Ahlemeier informed Fitzgerald of the charge by a letter dated July 14, 2003. Ahlemeier continued to attend his counseling sessions until July 28, 2003. On July 30, 2003, he was arrested by the U.S. Marshal and incarcerated. On August 4, 2003, Ahlemeier had his Preliminary Supervised Release Revocation and Detention Hearing. The magistrate judge found probable cause to believe Ahlemeier had violated a condition of his supervised release and ordered Ahlemeier be detained until his revocation hearing.
On September 4, 2003, the district court held a Supervised Release Revocation Hearing. The government did not pursue its claim that Ahlemeier had committed a local crime. However, the government proceeded with its charge that Ahlemeier had failed to participate in a sex-offense specific treatment program. The court agreed and sentenced Ahlemeier to nine months in prison, followed by twenty-seven months supervised release.
On September 11, 2003, Ahlemeier filed a Motion to Arrest Judgment and/or Reconsideration. He filed an amended version of this motion October 1, 2003. On October 2, 2003, following a telephone conference between the attorneys and the district court, the district court set aside its September 4 judgment and set a Supervised Release Revocation hearing for October 24, 2003.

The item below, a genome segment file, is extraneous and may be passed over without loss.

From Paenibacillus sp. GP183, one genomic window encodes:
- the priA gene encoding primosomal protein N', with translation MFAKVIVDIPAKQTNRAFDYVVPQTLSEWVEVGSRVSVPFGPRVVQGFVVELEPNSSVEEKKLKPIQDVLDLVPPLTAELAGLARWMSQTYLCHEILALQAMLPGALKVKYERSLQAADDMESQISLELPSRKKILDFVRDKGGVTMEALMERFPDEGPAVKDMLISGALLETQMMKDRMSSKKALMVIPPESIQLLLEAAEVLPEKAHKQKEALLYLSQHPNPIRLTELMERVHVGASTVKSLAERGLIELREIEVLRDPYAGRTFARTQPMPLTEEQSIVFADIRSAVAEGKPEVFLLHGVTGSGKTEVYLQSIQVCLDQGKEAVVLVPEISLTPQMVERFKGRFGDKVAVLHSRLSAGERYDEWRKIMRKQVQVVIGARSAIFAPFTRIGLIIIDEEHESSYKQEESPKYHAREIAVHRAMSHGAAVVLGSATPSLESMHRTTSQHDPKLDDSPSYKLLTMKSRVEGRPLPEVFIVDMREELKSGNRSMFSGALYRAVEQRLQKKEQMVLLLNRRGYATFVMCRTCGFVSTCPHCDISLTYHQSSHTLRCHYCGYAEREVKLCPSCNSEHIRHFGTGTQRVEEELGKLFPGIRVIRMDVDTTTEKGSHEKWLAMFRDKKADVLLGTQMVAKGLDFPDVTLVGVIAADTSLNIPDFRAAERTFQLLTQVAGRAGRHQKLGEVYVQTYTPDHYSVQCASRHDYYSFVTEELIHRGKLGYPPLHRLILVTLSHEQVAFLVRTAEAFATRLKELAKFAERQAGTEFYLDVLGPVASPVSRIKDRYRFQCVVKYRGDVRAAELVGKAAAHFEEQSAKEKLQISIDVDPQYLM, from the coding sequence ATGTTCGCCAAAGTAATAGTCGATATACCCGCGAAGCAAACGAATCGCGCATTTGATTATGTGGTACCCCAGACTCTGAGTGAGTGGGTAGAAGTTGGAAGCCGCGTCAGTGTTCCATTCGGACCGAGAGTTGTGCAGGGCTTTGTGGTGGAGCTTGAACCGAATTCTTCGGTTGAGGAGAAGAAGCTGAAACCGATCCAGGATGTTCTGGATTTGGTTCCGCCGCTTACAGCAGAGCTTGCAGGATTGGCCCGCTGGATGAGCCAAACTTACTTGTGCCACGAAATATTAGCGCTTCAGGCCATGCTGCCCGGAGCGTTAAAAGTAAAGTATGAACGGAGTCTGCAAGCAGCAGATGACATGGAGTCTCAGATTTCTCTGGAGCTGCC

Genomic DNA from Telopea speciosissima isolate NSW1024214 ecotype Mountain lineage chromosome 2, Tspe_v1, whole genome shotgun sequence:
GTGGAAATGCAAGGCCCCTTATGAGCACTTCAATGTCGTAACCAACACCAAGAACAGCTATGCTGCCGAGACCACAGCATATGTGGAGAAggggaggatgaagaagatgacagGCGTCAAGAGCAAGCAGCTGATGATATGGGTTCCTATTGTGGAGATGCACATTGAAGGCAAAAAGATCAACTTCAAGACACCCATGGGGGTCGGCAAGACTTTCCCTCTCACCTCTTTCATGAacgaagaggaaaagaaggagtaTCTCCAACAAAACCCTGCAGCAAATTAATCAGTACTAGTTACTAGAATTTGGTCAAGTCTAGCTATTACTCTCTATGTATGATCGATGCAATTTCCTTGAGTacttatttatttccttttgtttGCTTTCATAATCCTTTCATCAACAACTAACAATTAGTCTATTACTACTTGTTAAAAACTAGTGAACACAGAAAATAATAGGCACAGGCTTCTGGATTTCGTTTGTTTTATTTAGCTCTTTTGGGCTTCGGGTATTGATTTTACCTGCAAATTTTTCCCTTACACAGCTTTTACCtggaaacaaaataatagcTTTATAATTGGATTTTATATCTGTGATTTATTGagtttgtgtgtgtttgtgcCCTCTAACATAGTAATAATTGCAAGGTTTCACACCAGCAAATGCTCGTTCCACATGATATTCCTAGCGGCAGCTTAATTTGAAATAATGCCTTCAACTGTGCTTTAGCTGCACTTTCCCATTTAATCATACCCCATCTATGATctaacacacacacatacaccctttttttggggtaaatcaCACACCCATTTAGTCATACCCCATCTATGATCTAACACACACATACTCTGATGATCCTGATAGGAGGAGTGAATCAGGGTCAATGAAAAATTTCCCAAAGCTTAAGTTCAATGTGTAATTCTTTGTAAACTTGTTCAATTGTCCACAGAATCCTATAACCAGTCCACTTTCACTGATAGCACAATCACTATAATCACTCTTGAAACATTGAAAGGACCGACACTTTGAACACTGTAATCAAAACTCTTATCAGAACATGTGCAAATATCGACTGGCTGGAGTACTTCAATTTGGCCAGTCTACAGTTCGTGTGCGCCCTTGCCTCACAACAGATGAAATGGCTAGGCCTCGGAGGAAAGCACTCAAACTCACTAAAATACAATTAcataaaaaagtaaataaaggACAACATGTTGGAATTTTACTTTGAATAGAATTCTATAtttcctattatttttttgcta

On October 24, 2003 and March 5, 2004, the district court held two Supervised Release Revocation hearings. The district court heard testimony from Fitzgerald, Brown, Josh King, the Chesterfield Police Officer who investigated the Best Buy incident, Craig Houseman, a Best Buy employee and witness of the incident, and Renee Mansker, a Best Buy employee and alleged victim of the incident. The district court found Ahlemeier had violated the terms of his supervised release by failing to mention the Best Buy incident to Brown. Because Ahlemeier withheld this information during counseling, the district court found that he had failed to cooperate and complete the program. The district court again sentenced Ahlemeier to nine months imprisonment, followed by twenty-seven months of supervised release. Ahlemeier now appeals.
A. Standard of Review